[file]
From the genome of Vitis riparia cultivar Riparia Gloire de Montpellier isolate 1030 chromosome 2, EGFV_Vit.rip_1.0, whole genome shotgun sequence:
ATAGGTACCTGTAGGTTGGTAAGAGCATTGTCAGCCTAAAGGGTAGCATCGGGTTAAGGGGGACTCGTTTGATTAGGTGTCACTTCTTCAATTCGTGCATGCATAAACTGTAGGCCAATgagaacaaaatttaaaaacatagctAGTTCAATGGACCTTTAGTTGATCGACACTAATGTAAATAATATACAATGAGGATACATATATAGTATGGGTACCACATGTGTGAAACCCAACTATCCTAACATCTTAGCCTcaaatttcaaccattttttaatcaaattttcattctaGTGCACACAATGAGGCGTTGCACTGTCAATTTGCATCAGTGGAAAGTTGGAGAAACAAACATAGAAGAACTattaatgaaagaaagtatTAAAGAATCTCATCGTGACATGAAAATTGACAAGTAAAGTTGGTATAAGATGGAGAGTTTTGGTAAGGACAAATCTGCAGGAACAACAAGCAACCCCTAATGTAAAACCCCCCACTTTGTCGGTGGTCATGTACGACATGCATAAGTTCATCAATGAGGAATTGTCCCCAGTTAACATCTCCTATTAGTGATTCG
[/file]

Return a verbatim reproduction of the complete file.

From the genome of Vitis riparia cultivar Riparia Gloire de Montpellier isolate 1030 chromosome 2, EGFV_Vit.rip_1.0, whole genome shotgun sequence:
ATAGGTACCTGTAGGTTGGTAAGAGCATTGTCAGCCTAAAGGGTAGCATCGGGTTAAGGGGGACTCGTTTGATTAGGTGTCACTTCTTCAATTCGTGCATGCATAAACTGTAGGCCAATgagaacaaaatttaaaaacatagctAGTTCAATGGACCTTTAGTTGATCGACACTAATGTAAATAATATACAATGAGGATACATATATAGTATGGGTACCACATGTGTGAAACCCAACTATCCTAACATCTTAGCCTcaaatttcaaccattttttaatcaaattttcattctaGTGCACACAATGAGGCGTTGCACTGTCAATTTGCATCAGTGGAAAGTTGGAGAAACAAACATAGAAGAACTattaatgaaagaaagtatTAAAGAATCTCATCGTGACATGAAAATTGACAAGTAAAGTTGGTATAAGATGGAGAGTTTTGGTAAGGACAAATCTGCAGGAACAACAAGCAACCCCTAATGTAAAACCCCCCACTTTGTCGGTGGTCATGTACGACATGCATAAGTTCATCAATGAGGAATTGTCCCCAGTTAACATCTCCTATTAGTGATTCG